Possibly my favorite room in The Breakers mansion is the Morning Room, found on the first floor, just off the Great Hall and lower loggia. The Morning Room is executed in a late Renaissance style and faces east to catch the morning sun and provides sweeping views of the Atlantic. It served as a family sitting room at all times of the day. The interior design, including the fixtures, woodworking, and furniture, were designed by French architect Richard Bouwens van der Boijen and designer Jules Allard. The predominant grey, and gold colors of the Morning Room are echoed in its fireplace which is made of Campan marble. On the walls, you will find the most stunning shimmering silver wall panels, depicting ancient Greek goddesses. It was originally believed that these features were silver leaf, but the Newport County Preservation Society investigated further, determining it is actually platinum! The Vanderbilts clearly wanted this room to shimmer with the sunrise, so the use of platinum, which never tarnishes, was a great solution!
The most opulent of all summer ‘cottages’ in Newport is the iconic Gilded Age mansion, The Breakers. This mansion was completed in 1895 as a summer residence for Cornelius Vanderbilt II. Cornelius’ grandfather, Commodore Cornelius Vanderbilt (1794-1877) established the family fortune in steamships and later in the New York Central Railroad. Cornelius Vanderbilt II became President of the New York Central Railroad system in 1885, and bought a wooden summer house called The Breakers in Newport during that same year. The original Breakers Mansion burned in a fire in 1892 and was rebuilt, but more substantially. Vanderbilt commissioned famed architect Richard Morris Hunt to rebuild it. Vanderbilt insisted that the building be made as fireproof as possible, so the structure of the building used steel trusses and no wooden parts. He even required that the boiler housed in an underground space below the front lawn. The Italian Renaissance-Beaux Arts style mansion was likely the most expensive home constructed in New England at the time at a cost of over $7 Million USD (equivalent to over $150 million today).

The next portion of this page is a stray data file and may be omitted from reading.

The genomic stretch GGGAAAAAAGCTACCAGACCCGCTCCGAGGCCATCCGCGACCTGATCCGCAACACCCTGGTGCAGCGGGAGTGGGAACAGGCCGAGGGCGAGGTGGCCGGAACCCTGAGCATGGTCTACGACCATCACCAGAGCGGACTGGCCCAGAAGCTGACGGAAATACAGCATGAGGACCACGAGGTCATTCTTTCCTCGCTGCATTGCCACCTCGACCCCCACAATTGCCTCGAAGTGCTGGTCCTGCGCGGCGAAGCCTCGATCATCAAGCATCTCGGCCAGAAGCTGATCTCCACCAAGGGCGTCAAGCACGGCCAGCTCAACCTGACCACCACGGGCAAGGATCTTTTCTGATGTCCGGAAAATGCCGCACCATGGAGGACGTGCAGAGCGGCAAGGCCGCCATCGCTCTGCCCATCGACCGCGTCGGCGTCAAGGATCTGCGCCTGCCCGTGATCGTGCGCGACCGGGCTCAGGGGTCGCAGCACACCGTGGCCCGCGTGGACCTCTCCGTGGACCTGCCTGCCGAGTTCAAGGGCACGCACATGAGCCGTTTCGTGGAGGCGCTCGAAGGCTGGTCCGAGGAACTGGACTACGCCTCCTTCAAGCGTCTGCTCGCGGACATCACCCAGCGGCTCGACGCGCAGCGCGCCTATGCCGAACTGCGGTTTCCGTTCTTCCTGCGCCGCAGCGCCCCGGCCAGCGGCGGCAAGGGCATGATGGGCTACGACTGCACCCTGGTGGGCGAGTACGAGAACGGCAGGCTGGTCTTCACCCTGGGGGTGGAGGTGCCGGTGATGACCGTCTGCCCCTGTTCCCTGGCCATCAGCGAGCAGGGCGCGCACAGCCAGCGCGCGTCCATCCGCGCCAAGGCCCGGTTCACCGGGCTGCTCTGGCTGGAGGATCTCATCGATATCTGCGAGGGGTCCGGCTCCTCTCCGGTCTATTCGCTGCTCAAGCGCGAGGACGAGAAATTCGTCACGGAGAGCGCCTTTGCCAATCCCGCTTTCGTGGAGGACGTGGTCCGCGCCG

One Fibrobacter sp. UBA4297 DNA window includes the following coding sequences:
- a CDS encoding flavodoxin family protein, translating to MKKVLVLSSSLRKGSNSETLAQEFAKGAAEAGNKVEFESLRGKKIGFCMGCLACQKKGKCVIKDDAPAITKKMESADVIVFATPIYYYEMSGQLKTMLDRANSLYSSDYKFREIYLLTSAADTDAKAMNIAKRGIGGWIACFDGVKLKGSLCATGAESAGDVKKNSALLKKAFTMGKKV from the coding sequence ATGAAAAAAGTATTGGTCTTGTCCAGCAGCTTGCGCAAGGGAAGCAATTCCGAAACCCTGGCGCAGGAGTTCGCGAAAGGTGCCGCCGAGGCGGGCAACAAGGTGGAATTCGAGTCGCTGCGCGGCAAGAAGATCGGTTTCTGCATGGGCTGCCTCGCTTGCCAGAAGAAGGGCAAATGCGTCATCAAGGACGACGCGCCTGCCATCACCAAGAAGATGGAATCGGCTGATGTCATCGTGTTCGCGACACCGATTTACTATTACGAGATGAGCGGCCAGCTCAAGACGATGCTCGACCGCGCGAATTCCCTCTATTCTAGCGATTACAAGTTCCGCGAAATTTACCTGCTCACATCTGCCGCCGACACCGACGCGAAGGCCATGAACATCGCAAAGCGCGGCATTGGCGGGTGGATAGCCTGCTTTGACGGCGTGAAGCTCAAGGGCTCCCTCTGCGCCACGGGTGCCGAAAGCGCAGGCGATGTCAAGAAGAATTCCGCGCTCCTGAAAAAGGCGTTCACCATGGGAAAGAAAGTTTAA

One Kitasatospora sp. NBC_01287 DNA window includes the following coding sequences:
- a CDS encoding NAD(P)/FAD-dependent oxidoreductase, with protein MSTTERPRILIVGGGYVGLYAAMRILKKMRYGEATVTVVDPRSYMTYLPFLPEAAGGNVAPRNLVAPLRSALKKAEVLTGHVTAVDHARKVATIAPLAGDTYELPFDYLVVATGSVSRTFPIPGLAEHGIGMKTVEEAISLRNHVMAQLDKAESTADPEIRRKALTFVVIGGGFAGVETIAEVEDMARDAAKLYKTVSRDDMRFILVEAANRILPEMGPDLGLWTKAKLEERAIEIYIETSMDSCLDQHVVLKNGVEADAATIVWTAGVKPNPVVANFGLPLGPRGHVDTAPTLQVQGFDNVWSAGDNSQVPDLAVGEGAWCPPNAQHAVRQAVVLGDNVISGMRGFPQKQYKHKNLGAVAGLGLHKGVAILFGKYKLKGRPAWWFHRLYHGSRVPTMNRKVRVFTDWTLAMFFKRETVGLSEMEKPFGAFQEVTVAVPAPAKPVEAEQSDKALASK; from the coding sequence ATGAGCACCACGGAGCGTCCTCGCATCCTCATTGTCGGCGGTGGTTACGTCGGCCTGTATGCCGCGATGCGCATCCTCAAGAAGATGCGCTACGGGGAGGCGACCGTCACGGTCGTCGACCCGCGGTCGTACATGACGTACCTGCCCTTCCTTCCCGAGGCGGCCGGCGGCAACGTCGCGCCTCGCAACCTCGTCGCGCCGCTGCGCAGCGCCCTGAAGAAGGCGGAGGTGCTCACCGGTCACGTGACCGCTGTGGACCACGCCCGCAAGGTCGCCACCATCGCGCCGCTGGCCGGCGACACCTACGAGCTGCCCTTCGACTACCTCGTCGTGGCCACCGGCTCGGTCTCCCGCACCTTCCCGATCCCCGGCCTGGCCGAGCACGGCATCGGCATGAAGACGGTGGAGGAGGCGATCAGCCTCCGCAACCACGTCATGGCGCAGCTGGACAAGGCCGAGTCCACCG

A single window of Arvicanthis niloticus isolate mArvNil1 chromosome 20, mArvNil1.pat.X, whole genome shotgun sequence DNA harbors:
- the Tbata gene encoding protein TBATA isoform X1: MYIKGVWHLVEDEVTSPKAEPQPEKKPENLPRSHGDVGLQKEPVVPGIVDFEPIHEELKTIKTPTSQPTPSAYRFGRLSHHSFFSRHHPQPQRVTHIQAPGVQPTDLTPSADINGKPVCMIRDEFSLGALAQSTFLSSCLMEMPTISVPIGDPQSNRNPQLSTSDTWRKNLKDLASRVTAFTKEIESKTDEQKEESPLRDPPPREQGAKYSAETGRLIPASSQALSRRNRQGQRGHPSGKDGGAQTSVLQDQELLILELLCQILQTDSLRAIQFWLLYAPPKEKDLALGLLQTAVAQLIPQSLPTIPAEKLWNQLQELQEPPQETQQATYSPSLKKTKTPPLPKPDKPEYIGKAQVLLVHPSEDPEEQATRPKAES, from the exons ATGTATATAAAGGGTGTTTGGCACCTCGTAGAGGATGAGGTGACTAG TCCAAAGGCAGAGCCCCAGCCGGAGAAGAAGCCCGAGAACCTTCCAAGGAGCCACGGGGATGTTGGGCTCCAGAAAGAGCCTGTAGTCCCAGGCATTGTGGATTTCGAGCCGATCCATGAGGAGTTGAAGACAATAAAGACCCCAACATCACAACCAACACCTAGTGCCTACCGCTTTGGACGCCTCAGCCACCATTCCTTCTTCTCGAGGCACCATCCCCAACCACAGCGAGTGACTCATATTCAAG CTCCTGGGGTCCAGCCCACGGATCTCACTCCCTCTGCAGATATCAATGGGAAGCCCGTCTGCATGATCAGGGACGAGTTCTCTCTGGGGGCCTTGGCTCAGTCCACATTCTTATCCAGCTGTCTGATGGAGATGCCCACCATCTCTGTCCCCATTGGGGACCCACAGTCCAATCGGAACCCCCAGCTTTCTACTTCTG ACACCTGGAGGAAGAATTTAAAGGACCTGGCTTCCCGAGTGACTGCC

Cornelius Vanderbilt died from a cerebral hemorrhage in 1899 at age 55, leaving The Breakers to his wife Alice Gwynne Vanderbilt. She outlived him by 35 years and died at the age of 89 in 1934. She left The Breakers to her youngest daughter Countess Gladys Széchenyi (1886–1965). In 1948, Gladys leased the near-impossible to maintain property to The Preservation Society of Newport County for $1 per year. The Preservation Society bought The Breakers and approximately 90% of its furnishings in 1972 for $365,000 ($2.3 million today) from Countess Sylvia Szapary, Gladys’ daughter, although the agreement granted her life tenancy. Upon her death in 1998, The Society agreed to allow the family to continue to live on the third floor, which is not open to the public. The last-remaining family members residing there were evicted from the third floor due to safety concerns, but others state it is retaliation for the Szápárys’ opposition of the controversial Breakers Welcome Center, the plan for which other members of their family, including Gloria Vanderbilt, also opposed.